To that effect, regulation 302-200.01 of the Income Tax Assessment Regulations 1997 (ITAR 1997) states that matters to be taken into account are all of the relevant circumstances of the relationship between the persons, including (in this case):
(a) the duration of the relationship; and
(b) the degree of commitment to a shared life; and
(c) the degree of emotional support; and
(d) the extent to which the relationship is one of mere convenience; and
(e) any evidence suggesting that the parties intend the relationship to be permanent.
A close personal relationship, as specified in subsection 302-200(1) of the ITAA 1997, would not normally exist between parents and their children because there would not be a mutual commitment to a shared life between the two. In addition, an adult child's relationship with their parents would be expected to change significantly over time as the child moves out of home and obtains independence.
However, where unusual and exceptional circumstances exist, a relationship between a parent and an adult child may be treated as an interdependency relationship for the purposes of subsection 302-200(1) of the ITAA 1997.
In this case, the facts do not indicate that a situation of unusual and exceptional circumstances existed. The Beneficiary was an independent adult child and did not cohabitate with the Deceased. There is nothing to indicate a level of commitment to a shared life or a level of care above what would be normal or expected of an adult child that lives nearby their ill parent.
Consequently, while it is accepted that the Beneficiary and the Deceased had a close parent/child relationship, it is not considered that a close personal relationship existed between the Beneficiary and the Deceased as contemplated in paragraph 302-200(1)(a) of the ITAA 1997.
As all the conditions of subsection 302-200(1) of the ITAA 1997 must be satisfied for an interdependency relationship to exist, an interdependency relationship between the Beneficiary and the Deceased did not exist because it has not been established that the Beneficiary and the Deceased had a close personal relationship just before the Deceased died.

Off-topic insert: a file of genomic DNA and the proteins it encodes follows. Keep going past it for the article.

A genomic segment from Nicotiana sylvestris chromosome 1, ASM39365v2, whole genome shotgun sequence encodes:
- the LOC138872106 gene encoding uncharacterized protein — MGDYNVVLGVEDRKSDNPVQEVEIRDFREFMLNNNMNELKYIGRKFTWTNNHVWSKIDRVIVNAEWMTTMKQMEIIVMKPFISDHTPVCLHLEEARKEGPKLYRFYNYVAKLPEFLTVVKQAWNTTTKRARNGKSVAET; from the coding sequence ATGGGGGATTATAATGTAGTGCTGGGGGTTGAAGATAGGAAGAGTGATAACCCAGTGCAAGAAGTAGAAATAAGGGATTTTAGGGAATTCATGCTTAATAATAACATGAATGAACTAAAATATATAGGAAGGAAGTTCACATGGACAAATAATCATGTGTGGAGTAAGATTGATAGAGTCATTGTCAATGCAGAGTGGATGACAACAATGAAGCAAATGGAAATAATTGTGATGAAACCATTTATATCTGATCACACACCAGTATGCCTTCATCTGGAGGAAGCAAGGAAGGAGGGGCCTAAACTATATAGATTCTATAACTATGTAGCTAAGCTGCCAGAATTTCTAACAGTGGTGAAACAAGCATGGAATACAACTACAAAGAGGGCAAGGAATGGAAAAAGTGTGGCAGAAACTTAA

Even if it could be argued that the Beneficiary and the Deceased did, in fact, have a close personal relationship for the purposes of paragraph 302-200(1)(a) of the ITAA 1997, based on the information provided, it is our view that they did not have an interdependency relationship because just before the Deceased died:
(a) the Deceased was living in an aged-care facility;
(b) neither party provided financial support to the other; and
(c) the Beneficiary did not provide domestic support and personal care to the Deceased.
Is the Beneficiary a dependant of the deceased?
Relevantly, ATO Interpretative Decision 2014/22 Income Tax: death benefits dependant- adult child caring for a terminally ill parent (ATOID 2014/22) considered the scope of paragraph 302-195(1)(d), stating:
The definition of death benefits dependant in paragraph 302-195(1)(d) does not stipulate the nature or degree of dependency, but it is generally accepted that this refers to financial dependence and it is a condition that must exist in relation to the taxpayer at the time of the deceased's death.
The facts do not indicate that the Beneficiary was financially dependent on the Deceased for maintenance and support at the time of the Deceased's death.
Accordingly, the condition in paragraph 302-195(1)(d) has not been established.
Tax treatment of a death benefits payment made to a non-dependant beneficiary
Section 302-140 of the ITAA 1997 provides that the tax-free component of a superannuation lump sum received by a non-dependant beneficiary is not assessable income and is not exempt income.
Section 302-145 of the ITAA 1997 provides that the taxable component of a superannuation lump sum received by a non-dependant beneficiary is assessable income, with a tax offset to ensure that the rate of tax on the element taxed in the fund does not exceed 15% and that the rate of tax on the untaxed element in the fund does not exceed 30%.